Why are sharks important?

This entry is written by Stuart Sandin, Assistant Researcher of Marine Ecology at the Scripps Institution of Oceanography.

When taking toll of the ocean, there is no organism quite as intimidating as the shark. With their sleek body plan, inquisitive behavior and, yes, sharp teeth, their presence changes the mood of all swimming nearby. It is precisely this imposing presence that underlies the importance of sharks to marine environments.

A grey reef shark (Carcharhinus amblyrhynchosseen during the current Phoenix Islands expedition (Photo: Jim Stringer)

Imagine being a fish in sharky waters--if you are smaller, sicker or slower than a friend nearby, then you will be the likely target of the swift strike by these apex predators. In this way, sharks serve as a critical filter by filtering out less able fish and structuring fish communities. On coral reefs with healthy shark populations, the typical prey fish is large and fit. These bigger sharks serve different roles than their smaller-bodied counterparts, eating different foods, moving larger distances, and generally "holding the fort" of reef communities.

White tip reef sharks (Triaenodon obesusseen during a previous expedition (Photo: Cat Holloway)

Admittedly, we don't yet know all of the roles that sharks play on coral reefs, but this is why we visit places like the Phoenix Islands. Targeted fishing of sharks from most reefs has made predator-heavy sites a rarity on the planet. However, it is imperative that we outline how coral reefs function in the presence of sharks in order to set a baseline for management of reef fisheries globally. We hope to find intact fish assemblages with lots of sharks on the other islands that we visit this trip so that we can continue to learn about the ecological role of sharks on reefs. But we also recognize that hope is not the only thing that we should do. It is a priority now to assure that the fishes (especially the sharks) of marine parks like the Phoenix Islands Protected Area (PIPA) remain protected from illicit fishing activities. Keep posted for more details about this on the blog.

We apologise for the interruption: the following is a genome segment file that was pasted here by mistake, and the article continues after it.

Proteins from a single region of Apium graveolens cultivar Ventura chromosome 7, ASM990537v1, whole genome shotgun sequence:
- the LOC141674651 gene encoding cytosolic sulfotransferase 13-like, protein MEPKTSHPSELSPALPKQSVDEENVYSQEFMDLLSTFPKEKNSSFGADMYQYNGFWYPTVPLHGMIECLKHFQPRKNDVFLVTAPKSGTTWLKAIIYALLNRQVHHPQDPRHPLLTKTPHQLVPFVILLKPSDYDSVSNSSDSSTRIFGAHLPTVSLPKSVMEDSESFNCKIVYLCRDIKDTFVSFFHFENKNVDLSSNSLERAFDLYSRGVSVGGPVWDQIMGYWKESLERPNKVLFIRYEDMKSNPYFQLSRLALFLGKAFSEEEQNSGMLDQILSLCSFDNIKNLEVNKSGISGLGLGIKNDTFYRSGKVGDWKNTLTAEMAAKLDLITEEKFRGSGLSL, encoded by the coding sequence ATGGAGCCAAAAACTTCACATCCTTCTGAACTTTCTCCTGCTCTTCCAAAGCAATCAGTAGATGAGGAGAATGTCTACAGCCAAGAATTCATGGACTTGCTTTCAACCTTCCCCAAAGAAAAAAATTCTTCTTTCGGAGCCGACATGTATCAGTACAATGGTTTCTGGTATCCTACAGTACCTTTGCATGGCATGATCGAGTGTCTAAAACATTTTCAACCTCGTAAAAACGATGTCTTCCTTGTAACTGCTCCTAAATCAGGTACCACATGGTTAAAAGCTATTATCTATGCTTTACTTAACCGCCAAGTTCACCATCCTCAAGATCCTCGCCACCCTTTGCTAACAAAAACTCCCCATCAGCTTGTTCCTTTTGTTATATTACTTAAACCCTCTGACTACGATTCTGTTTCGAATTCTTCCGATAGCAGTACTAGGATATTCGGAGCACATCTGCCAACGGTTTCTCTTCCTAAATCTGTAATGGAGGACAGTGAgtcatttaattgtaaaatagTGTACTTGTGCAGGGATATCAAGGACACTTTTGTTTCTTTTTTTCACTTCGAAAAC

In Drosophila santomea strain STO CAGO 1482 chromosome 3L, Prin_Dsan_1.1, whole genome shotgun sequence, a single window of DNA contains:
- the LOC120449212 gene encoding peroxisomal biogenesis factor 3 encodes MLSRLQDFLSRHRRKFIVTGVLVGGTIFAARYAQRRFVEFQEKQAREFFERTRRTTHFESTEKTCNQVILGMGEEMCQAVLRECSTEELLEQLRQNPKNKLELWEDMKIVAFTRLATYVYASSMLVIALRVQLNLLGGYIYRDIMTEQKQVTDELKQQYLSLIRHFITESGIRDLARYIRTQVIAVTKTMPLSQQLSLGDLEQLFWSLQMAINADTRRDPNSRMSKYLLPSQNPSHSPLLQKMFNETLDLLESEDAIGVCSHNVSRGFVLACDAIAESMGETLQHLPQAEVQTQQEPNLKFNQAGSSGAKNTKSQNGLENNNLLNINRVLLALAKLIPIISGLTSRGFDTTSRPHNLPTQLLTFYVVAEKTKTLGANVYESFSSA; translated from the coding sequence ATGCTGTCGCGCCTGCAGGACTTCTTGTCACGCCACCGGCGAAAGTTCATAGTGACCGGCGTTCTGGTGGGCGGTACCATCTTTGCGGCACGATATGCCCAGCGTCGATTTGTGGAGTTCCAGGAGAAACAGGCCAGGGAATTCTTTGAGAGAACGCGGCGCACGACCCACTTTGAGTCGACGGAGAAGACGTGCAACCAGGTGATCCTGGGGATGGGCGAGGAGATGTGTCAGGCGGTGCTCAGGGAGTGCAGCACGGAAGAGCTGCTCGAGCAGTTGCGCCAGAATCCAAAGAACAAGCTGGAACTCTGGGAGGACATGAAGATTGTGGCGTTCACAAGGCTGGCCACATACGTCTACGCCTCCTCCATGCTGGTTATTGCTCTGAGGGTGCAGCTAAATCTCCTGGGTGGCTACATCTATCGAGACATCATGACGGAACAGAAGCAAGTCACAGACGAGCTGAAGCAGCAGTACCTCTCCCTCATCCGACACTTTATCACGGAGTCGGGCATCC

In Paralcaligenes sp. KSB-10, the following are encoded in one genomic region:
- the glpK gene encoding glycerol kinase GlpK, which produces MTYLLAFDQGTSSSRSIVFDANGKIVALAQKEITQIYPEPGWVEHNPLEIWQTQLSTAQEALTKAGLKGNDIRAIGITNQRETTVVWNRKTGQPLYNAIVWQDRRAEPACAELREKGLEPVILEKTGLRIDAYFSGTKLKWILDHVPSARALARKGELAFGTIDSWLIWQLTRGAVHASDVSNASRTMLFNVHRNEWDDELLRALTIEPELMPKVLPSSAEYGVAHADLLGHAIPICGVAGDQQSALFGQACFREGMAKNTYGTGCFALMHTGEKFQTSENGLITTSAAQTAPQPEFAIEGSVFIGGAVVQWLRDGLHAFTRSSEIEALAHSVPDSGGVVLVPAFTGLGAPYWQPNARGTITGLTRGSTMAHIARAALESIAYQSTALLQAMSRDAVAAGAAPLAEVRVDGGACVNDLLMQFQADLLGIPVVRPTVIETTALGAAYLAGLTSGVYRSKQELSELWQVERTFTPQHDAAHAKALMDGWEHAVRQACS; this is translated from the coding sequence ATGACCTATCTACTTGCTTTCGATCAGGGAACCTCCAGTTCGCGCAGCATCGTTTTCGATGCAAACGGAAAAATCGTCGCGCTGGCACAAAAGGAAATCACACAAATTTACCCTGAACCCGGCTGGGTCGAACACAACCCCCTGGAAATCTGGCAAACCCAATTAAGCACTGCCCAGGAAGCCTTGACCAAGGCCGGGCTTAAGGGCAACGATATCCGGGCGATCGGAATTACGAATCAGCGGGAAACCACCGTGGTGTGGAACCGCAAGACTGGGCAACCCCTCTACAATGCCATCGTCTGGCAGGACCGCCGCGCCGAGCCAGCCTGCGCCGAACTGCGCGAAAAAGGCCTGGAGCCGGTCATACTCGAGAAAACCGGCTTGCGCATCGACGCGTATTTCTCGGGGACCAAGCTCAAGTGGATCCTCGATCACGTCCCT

-Stuart Sandin

1 comment:

  1. For Stuart Sandin:

    Aloha Stuart,
    From your observations on this cruise would you say that the key findings of the Scripps Line Islands cruises hold true in the Phoenix Islands? In particular do you see the inverted biomass pyramid when looking at apex predators versus prey fish, and do you also see a correlation between human habitation and increased coral disease? I realize that the goals of this cruise are different than the Line Islands cruises but I would be interested to know what your informed guess on these questions is.

    Anders Lyons